The great British jurist Sir Edward Coke has been quoted as stating regarding corporations that, “It is a fiction, a shade, a nonentity, but a reality for legal purposes. A corporation aggregate is only in abstracto–it is invisible, immortal, and rests only in intendment and consideration of the law.”
Perhaps because of the view that corporations solely exist by virtue of the law — as opposed to actual living, breathing people — the New York Legislature has decided that a corporation must be represented by an attorney in criminal matters, including corporate summonses when required to appear in New York courts. Thus, pursuant to Criminal Procedure Law section 600.20:
S 600.20 Corporate defendants; prosecution thereof. At all stages of a criminal action, from the commencement thereof through sentence, a corporate defendant must appear by counsel. Upon failure of appearance at the time such defendant is required to enter a plea to the accusatory instrument, the court may enter a plea of guilty and impose sentence. . . .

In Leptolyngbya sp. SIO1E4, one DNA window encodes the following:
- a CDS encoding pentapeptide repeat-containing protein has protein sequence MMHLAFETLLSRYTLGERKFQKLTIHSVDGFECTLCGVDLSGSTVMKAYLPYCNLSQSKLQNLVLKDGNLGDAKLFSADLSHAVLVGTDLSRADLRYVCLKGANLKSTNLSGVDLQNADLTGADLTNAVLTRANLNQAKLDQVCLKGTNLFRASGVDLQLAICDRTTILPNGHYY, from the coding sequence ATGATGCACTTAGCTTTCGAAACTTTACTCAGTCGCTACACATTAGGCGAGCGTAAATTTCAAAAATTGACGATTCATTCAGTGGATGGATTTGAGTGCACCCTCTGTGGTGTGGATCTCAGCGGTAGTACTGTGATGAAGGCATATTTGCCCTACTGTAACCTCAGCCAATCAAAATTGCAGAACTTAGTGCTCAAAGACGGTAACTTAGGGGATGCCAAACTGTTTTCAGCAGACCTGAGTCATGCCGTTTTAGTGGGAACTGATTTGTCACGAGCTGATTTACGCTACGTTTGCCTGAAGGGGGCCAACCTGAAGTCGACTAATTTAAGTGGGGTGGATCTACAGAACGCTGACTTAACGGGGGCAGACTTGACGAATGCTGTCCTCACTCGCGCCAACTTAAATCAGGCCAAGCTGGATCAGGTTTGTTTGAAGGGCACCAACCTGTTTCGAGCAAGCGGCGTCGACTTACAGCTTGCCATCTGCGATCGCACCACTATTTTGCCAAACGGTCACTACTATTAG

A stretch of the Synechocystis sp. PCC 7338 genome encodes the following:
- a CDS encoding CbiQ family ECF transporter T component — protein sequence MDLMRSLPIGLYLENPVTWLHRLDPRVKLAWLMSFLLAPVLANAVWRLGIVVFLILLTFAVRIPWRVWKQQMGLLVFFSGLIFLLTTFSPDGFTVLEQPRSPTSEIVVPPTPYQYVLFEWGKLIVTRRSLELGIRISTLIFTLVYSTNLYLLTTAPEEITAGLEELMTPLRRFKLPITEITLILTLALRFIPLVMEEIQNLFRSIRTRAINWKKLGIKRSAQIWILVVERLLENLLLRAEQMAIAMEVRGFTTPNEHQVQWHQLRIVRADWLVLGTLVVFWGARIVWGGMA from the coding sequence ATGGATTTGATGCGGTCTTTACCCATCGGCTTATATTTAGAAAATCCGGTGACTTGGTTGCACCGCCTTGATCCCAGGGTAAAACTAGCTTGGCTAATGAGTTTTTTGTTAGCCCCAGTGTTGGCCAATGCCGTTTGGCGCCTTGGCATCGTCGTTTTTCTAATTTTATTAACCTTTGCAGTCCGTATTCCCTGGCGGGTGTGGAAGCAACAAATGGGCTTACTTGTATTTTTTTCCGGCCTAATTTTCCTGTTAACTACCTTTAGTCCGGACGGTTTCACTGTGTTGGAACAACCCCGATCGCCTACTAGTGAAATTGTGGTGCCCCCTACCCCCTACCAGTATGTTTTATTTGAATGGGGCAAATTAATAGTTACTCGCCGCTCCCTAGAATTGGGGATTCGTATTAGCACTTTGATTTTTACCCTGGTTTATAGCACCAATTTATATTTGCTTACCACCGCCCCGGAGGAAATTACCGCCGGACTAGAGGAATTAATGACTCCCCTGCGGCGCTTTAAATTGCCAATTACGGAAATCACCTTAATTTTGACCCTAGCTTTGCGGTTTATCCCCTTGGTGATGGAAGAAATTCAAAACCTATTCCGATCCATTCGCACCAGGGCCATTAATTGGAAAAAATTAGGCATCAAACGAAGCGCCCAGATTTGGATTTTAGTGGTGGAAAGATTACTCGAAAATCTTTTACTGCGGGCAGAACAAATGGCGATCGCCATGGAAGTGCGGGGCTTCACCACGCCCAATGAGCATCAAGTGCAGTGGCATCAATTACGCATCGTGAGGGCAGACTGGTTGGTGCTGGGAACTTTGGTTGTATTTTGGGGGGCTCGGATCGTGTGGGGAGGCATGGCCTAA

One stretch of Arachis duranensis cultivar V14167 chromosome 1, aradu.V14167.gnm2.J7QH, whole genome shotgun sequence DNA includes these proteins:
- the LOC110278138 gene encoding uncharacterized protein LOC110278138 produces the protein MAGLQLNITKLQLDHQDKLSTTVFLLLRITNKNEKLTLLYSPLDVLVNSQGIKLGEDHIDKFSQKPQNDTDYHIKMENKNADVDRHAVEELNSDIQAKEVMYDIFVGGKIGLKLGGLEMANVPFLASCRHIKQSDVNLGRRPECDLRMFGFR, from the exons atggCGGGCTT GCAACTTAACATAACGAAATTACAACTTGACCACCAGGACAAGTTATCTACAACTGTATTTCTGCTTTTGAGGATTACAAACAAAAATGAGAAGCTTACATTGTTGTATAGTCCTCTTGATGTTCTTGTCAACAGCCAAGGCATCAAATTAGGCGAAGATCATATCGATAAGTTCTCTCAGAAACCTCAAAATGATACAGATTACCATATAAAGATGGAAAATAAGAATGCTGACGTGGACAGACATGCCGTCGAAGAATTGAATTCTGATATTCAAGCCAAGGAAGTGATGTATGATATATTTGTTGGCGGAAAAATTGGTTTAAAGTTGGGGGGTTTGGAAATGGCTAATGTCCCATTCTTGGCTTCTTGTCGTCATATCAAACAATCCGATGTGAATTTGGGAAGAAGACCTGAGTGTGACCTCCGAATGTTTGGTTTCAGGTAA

Corporations are commonly charged in summons court with fire or building code violations as well as violations concerning commercial vehicle operations. If not properly handled, judges are authorized to simply enter a guilty plea on a corporation’s behalf and impose whatever fine they feel is justified given the offense.
The process of hiring an attorney to handle such matters is relatively simple compared to the hassles associated with mounting ticket and summons debt. Once your attorney has a copy of the summons, they can advise you as to the fine range and seek to minimize exposure by offering advice as to remedial measures the corporation may take. Thus, although it may not seem fair to the directors of a corporation to have to hire an attorney for relatively minor infractions, an attorney can actually reduce your liability and assist in handling the matter in the most efficient manner possible.
If you have questions about a citation or summons your corporation has received, you should contact the corporate summons attorneys at Galluzzo & Arnone LLP.